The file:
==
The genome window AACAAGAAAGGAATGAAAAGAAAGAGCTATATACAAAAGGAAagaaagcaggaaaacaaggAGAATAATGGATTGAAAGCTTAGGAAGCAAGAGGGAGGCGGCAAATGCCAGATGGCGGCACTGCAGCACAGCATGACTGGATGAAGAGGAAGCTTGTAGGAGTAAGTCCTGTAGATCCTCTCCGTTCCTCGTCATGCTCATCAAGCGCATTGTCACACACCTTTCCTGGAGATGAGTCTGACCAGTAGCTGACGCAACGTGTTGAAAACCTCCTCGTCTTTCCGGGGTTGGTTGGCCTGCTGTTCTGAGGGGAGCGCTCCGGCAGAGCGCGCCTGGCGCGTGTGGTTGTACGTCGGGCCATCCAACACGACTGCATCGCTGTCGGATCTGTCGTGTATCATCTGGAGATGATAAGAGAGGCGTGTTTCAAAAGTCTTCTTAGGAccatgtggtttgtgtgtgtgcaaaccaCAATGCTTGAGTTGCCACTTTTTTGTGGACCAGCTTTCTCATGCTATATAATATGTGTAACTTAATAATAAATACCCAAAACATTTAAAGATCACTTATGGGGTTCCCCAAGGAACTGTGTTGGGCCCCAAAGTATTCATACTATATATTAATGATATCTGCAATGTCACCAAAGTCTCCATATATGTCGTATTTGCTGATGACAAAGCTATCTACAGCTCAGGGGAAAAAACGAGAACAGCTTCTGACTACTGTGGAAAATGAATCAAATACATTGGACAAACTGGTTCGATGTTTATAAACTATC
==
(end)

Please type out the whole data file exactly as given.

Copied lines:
The genome window AACAAGAAAGGAATGAAAAGAAAGAGCTATATACAAAAGGAAagaaagcaggaaaacaaggAGAATAATGGATTGAAAGCTTAGGAAGCAAGAGGGAGGCGGCAAATGCCAGATGGCGGCACTGCAGCACAGCATGACTGGATGAAGAGGAAGCTTGTAGGAGTAAGTCCTGTAGATCCTCTCCGTTCCTCGTCATGCTCATCAAGCGCATTGTCACACACCTTTCCTGGAGATGAGTCTGACCAGTAGCTGACGCAACGTGTTGAAAACCTCCTCGTCTTTCCGGGGTTGGTTGGCCTGCTGTTCTGAGGGGAGCGCTCCGGCAGAGCGCGCCTGGCGCGTGTGGTTGTACGTCGGGCCATCCAACACGACTGCATCGCTGTCGGATCTGTCGTGTATCATCTGGAGATGATAAGAGAGGCGTGTTTCAAAAGTCTTCTTAGGAccatgtggtttgtgtgtgtgcaaaccaCAATGCTTGAGTTGCCACTTTTTTGTGGACCAGCTTTCTCATGCTATATAATATGTGTAACTTAATAATAAATACCCAAAACATTTAAAGATCACTTATGGGGTTCCCCAAGGAACTGTGTTGGGCCCCAAAGTATTCATACTATATATTAATGATATCTGCAATGTCACCAAAGTCTCCATATATGTCGTATTTGCTGATGACAAAGCTATCTACAGCTCAGGGGAAAAAACGAGAACAGCTTCTGACTACTGTGGAAAATGAATCAAATACATTGGACAAACTGGTTCGATGTTTATAAACTATC